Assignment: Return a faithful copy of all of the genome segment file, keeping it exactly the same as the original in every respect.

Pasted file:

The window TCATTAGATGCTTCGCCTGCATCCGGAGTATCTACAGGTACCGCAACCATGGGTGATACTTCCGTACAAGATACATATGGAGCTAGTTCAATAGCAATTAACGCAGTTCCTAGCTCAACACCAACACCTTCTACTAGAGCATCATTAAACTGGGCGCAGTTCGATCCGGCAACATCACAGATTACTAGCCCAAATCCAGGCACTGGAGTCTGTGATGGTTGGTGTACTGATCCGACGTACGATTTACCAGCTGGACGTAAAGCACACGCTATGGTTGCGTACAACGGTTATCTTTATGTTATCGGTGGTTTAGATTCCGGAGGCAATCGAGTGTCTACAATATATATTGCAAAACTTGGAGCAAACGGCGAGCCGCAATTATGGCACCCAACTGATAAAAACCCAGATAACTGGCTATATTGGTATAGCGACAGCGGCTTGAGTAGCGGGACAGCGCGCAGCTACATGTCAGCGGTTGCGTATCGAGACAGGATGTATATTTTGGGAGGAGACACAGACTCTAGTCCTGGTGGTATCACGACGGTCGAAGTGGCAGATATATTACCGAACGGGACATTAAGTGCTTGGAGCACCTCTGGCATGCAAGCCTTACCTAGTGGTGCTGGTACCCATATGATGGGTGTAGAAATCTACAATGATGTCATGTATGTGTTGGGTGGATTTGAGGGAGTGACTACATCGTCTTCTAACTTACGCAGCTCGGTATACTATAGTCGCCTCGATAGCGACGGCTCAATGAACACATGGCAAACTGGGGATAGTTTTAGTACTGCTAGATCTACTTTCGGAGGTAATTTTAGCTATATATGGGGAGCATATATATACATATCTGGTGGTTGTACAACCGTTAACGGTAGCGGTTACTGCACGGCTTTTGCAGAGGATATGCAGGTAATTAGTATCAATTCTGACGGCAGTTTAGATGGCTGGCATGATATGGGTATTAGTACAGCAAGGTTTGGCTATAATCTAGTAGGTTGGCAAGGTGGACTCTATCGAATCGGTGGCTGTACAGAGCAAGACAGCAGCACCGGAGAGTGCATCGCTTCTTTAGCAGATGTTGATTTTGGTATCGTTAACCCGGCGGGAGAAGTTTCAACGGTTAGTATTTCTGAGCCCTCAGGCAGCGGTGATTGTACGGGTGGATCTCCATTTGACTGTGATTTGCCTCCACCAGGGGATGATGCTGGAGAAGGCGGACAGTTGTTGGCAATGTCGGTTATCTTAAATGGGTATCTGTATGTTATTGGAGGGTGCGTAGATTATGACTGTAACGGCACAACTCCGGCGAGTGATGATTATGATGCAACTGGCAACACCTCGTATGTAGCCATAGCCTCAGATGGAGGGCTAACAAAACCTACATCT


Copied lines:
The window TCATTAGATGCTTCGCCTGCATCCGGAGTATCTACAGGTACCGCAACCATGGGTGATACTTCCGTACAAGATACATATGGAGCTAGTTCAATAGCAATTAACGCAGTTCCTAGCTCAACACCAACACCTTCTACTAGAGCATCATTAAACTGGGCGCAGTTCGATCCGGCAACATCACAGATTACTAGCCCAAATCCAGGCACTGGAGTCTGTGATGGTTGGTGTACTGATCCGACGTACGATTTACCAGCTGGACGTAAAGCACACGCTATGGTTGCGTACAACGGTTATCTTTATGTTATCGGTGGTTTAGATTCCGGAGGCAATCGAGTGTCTACAATATATATTGCAAAACTTGGAGCAAACGGCGAGCCGCAATTATGGCACCCAACTGATAAAAACCCAGATAACTGGCTATATTGGTATAGCGACAGCGGCTTGAGTAGCGGGACAGCGCGCAGCTACATGTCAGCGGTTGCGTATCGAGACAGGATGTATATTTTGGGAGGAGACACAGACTCTAGTCCTGGTGGTATCACGACGGTCGAAGTGGCAGATATATTACCGAACGGGACATTAAGTGCTTGGAGCACCTCTGGCATGCAAGCCTTACCTAGTGGTGCTGGTACCCATATGATGGGTGTAGAAATCTACAATGATGTCATGTATGTGTTGGGTGGATTTGAGGGAGTGACTACATCGTCTTCTAACTTACGCAGCTCGGTATACTATAGTCGCCTCGATAGCGACGGCTCAATGAACACATGGCAAACTGGGGATAGTTTTAGTACTGCTAGATCTACTTTCGGAGGTAATTTTAGCTATATATGGGGAGCATATATATACATATCTGGTGGTTGTACAACCGTTAACGGTAGCGGTTACTGCACGGCTTTTGCAGAGGATATGCAGGTAATTAGTATCAATTCTGACGGCAGTTTAGATGGCTGGCATGATATGGGTATTAGTACAGCAAGGTTTGGCTATAATCTAGTAGGTTGGCAAGGTGGACTCTATCGAATCGGTGGCTGTACAGAGCAAGACAGCAGCACCGGAGAGTGCATCGCTTCTTTAGCAGATGTTGATTTTGGTATCGTTAACCCGGCGGGAGAAGTTTCAACGGTTAGTATTTCTGAGCCCTCAGGCAGCGGTGATTGTACGGGTGGATCTCCATTTGACTGTGATTTGCCTCCACCAGGGGATGATGCTGGAGAAGGCGGACAGTTGTTGGCAATGTCGGTTATCTTAAATGGGTATCTGTATGTTATTGGAGGGTGCGTAGATTATGACTGTAACGGCACAACTCCGGCGAGTGATGATTATGATGCAACTGGCAACACCTCGTATGTAGCCATAGCCTCAGATGGAGGGCTAACAAAACCTACATCT